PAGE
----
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1.4 / 5 (10) May 14, 2010
When are they going to realize hydrogen is a big fail?
Hydrogen is an energy carrier, meaning you cant win energy by making hydrogen. It is merely a storage medium, and a wasteful one that is. Waste of research and time. I am truly mad about this, it is not science!
4.4 / 5 (7) May 14, 2010
Just a little reminder: science doesn't care first of the applications of its discoveries. What matters is seek and find new facts/theories/proofs...
not rated yet May 14, 2010
Hydrogen has its faults still, but make no mistake 50 years from now it will be our energy supplier, prior to us figuring out fusion. Sure right now it has its faults such as storage and production efficiency, but believe me as a garage experimenter with electrolysis, there is a LOT of energy to be had here. And if you research it, there has been methods and even experiments that use resonance of the water molecule along with electricity to split it with a much much higher efficiency. Think big oil will let that little secret out though? you could run a car on water gas!
1 / 5 (1) May 14, 2010
If nothing else, it allows for efficient storage of intermittent energy sources, ie wind/solar, which are present, to varying degree, everywhere.
This allows for the collection and storage of energy on either a distributed or centralized basis, or, in effect, both.
not rated yet May 14, 2010
When are they going to realize hydrogen is a big fail?
Hydrogen is an energy carrier, meaning you cant win energy by making hydrogen. It is merely a storage medium, and a wasteful one that is. Waste of research and time. I am truly mad about this, it is not science!

so nuclear batteries?
not rated yet May 14, 2010
OK. We now get cheap hydrogen. How about also extracting free CO2 from air, combining it with the hydrogen to make a suitable hydrocarbon fuel. Again, power this by solar or small nuclear.
not rated yet May 14, 2010
Resonance of water molecule. first I have heard of that one. Nice!!!
5 / 5 (1) May 15, 2010
Another found catalyst for hydrogen electrolysis of water... There are dozens already (sodium hydroxide, etc.)

This article like so many before them refuse to give actual numbers of efficiency. How much energy does it take?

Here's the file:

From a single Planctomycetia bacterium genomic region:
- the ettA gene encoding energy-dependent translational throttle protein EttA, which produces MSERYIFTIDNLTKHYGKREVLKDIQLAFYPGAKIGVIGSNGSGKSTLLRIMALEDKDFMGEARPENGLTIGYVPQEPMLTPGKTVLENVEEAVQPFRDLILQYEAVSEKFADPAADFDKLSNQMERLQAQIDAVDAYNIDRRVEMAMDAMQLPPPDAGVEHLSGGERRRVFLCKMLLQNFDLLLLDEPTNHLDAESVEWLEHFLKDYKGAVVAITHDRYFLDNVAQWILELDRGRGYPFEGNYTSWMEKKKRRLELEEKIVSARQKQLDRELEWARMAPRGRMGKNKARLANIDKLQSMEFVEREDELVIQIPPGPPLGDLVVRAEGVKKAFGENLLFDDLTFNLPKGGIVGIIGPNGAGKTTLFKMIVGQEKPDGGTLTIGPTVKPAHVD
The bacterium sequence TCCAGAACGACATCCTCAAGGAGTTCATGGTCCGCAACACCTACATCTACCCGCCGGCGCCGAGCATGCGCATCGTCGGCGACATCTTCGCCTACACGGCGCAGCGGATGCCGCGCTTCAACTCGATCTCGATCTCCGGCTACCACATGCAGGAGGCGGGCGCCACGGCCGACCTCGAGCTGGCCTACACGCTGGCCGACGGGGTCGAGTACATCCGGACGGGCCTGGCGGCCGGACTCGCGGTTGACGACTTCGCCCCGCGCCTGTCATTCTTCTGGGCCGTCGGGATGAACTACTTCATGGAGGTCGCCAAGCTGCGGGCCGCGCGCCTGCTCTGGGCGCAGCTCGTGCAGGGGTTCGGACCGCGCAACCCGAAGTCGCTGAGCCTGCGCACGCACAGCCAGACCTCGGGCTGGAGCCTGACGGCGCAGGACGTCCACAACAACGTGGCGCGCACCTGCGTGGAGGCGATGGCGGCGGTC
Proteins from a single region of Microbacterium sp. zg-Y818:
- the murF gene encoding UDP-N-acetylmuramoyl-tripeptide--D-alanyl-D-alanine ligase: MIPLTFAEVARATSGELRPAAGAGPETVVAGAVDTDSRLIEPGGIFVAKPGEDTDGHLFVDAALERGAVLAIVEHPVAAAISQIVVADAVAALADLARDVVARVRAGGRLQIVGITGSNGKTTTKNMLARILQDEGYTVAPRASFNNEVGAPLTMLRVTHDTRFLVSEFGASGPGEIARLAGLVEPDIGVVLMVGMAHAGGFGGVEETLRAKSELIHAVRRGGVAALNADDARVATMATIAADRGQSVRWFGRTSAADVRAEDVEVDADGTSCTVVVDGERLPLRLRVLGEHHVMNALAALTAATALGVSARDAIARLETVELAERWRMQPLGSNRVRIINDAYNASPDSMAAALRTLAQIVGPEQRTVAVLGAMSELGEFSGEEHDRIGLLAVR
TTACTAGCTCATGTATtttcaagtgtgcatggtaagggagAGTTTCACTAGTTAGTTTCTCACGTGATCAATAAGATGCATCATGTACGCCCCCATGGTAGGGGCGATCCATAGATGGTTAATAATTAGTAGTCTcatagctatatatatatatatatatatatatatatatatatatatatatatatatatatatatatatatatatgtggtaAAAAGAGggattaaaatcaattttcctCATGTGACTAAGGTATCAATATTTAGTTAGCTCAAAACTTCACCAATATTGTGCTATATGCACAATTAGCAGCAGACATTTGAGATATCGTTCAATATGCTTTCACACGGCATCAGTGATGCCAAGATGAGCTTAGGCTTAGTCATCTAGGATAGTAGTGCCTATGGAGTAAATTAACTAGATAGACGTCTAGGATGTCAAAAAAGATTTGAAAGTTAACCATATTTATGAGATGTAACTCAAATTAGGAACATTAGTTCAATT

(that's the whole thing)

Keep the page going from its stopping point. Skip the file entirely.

Right now, much of the electricity used to make hydrogen from water is wasted as heat... better catalysts might help reduce that waste. *It will never be ZERO waste however*.
5 / 5 (1) May 15, 2010
To kaasinees:
Profound, though ignorant. You use hydrogen to store wind and solar energy, etc., which makes it a battery of sorts; an enabler as well. No doubt, as you frequently point out when you get angry about other alternatives, "What to do when the sun isn't shining or the wind isn't blowing?" You said it yourself, H2 is an energy carrier, just like electricity. Since it costs about the same to transport as electricity, it becomes a transportable carrier. By your logic, electricity is "a big fail."
The truth is, more work to be done, but this technology is encouraging.
2.3 / 5 (3) May 15, 2010
podizzle, In 1986 the Salt Lake Tribune report a scientist at the Idaho National Engineering Laboratory did indead invent and produce a safe, working nuclear battery that was the size of a soda pop can and would produce 1/2 a watt of AC current. Admittedly that is not much, but it was stated that it would produce that 1/2w for 1200 years. A few cases of batteries wired in series and you would have been energy independant for life and then some. The inventer was qouted as saying that this was one of those inventions that would not get buried and he would have the product on the market soon. It was never heard of again to my knowledge. I wonder if the inventor wound up buried.
In that same issue was an article that in the prior year, 1985, the US government seized over 5000 patents for "national security reasons". In reality we have no idea what our goverment is hiding from us.
not rated yet May 15, 2010
"The lack of usable water worldwide has made it more valuable than oil" June 26 (Bloomberg).
Its okay to use as fuel for industry and transportation but not to satisfy human thirst? What a waste. Hey, why not use wastes for fuel without burning or chemicals. Oh, the experts say it's not "economically feasible!" Thanks PhysOrg for reporting it.
not rated yet May 15, 2010
A reminder concerning catalysis: a catalyst cannot alter the amount of energy required to perform a chemical reaction or the amount of energy released by a chemical reaction. It can only facilitate the kinetics by reducing the energy required to form the intermediates in the reaction - not much of an issue in electrolysis.
not rated yet May 15, 2010
It may have a few downfalls but I feel like hydrogen is still a great source of energy. Also it can solve one of the main problems with our energy system today which is local storage. I just recently saw video about how scientists are using aluminum nano particles as a catalyst. They seem pretty high on this technology but I'd love to hear some feedback on the process. I'll post a link below to video.

not rated yet May 17, 2010
Aluminium packs a lot more energy per litre than hydrogen, and can be efficiently used in a battery. Much more efficient than hydrogen.